Nothing wrong with changing words to O Canada

Armchair Mayor
By Mel Rothenburger
February 14, 2018 - 5:00am Updated: February 14, 2018 - 11:11am

KAMLOOPS — The PyeongChang Olympics are well underway, and Canada has already won a few medals. In celebration, our athletes are singing the new words to our national anthem.

In case you missed it, O Canada has a new second line. Instead of, “in all thy sons command,” it’s “in all of us command.”

A poll on the Armchair Mayor website showed 56 per cent of those responding intend to continue singing O Canada the old way.

I have no trouble with the change, myself. Nothing wrong with gender neutrality, though I’m mildly surprised that Justin didn’t insist on “in peoplekind command.”

Either way, the song doesn’t make sense. How does a home and native land command anything, especially true patriot love?

I consider myself a patriot, but neither patriotism nor love can be commanded. And, grammatically, if you examine it, the song should say “commands,” not “command.”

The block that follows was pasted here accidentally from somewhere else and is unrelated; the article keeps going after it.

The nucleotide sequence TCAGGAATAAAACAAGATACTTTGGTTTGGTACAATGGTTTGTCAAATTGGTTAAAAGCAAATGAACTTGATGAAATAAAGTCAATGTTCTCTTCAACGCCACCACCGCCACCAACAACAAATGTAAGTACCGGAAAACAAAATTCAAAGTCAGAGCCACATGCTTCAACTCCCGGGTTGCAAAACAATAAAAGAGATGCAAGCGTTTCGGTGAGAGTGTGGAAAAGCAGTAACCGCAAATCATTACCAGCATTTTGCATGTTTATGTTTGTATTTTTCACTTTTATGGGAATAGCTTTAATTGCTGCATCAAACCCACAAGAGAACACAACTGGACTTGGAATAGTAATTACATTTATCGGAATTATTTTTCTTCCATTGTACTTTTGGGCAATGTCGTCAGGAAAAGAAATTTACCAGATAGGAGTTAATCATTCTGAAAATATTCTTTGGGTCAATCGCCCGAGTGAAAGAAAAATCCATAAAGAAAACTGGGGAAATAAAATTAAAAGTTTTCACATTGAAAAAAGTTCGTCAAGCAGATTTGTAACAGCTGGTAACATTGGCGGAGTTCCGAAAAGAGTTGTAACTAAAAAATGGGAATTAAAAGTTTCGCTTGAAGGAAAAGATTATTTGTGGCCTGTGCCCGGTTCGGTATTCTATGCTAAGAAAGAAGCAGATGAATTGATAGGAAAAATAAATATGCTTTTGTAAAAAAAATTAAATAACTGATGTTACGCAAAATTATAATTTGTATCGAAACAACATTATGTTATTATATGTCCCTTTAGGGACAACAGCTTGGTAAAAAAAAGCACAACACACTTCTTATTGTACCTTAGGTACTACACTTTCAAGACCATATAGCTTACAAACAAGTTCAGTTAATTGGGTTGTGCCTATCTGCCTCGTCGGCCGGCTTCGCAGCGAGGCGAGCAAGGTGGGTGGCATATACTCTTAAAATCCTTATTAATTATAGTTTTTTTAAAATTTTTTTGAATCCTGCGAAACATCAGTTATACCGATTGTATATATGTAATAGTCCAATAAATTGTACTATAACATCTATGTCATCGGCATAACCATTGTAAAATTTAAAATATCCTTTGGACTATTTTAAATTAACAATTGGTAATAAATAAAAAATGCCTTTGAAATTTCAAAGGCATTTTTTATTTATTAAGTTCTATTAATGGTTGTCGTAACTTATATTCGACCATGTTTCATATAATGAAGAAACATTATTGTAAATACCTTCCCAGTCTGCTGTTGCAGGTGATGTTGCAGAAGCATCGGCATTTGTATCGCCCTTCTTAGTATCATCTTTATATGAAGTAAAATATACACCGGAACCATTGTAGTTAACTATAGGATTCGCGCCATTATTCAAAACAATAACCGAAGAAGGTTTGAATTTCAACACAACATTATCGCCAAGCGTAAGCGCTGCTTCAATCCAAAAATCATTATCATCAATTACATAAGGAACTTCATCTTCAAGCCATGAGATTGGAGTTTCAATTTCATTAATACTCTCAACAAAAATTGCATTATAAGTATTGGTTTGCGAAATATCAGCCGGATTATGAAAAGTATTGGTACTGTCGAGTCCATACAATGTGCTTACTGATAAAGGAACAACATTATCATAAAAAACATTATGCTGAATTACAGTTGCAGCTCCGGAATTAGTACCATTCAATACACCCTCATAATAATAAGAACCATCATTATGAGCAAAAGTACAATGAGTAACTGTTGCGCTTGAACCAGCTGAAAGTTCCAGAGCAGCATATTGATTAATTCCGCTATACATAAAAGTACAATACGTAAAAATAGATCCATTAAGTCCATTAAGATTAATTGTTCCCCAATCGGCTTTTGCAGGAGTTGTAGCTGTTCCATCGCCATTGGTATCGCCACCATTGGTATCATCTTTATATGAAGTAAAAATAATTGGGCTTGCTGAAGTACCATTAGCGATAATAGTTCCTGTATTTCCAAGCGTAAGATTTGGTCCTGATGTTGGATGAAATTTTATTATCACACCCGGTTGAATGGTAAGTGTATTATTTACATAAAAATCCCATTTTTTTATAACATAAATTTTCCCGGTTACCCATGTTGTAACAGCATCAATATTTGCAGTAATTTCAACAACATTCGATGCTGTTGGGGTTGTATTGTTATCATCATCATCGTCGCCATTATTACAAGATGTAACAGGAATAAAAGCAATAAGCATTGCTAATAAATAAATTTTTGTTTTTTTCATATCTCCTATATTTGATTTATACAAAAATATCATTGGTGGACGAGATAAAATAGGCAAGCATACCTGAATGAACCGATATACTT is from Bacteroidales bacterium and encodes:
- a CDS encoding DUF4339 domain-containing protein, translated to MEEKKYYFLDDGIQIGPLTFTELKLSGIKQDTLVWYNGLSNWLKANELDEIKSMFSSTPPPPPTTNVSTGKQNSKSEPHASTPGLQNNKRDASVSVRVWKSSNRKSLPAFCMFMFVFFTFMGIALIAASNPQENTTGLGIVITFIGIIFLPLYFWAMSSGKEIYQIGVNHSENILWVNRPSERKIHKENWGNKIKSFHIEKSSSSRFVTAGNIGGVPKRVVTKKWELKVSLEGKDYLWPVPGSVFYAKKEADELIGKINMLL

In my opinion, Justin’s father picked the wrong song for the anthem in the first place. The Maple Leaf Forever is much catchier and far more patriotic — a good old fightin’ song.

After all, if the Americans can have an anthem about the War of 1812, why can’t we? If they can sing about bombs bursting in air, why can’t we sing about Queenston Heights and Lundy’s Lane?

We could leave out the other part about the Plains of Abraham.

But since we’re stuck with O Canada, we might as well change it around to our liking.

It’s already been changed several times anyway. It used to say, “thou dost in us command,” so we’re really just going back a step.

There’s nothing sacred about lines to an anthem. Speaking about changes, we should do something about “home and native land” and “God keep our land.” Maybe add a truly Canadian line or two about being sorry, or “after you,” or “thank you so much.”

Maybe that’ll be next.

I’m Mel Rothenburger, the Armchair Mayor.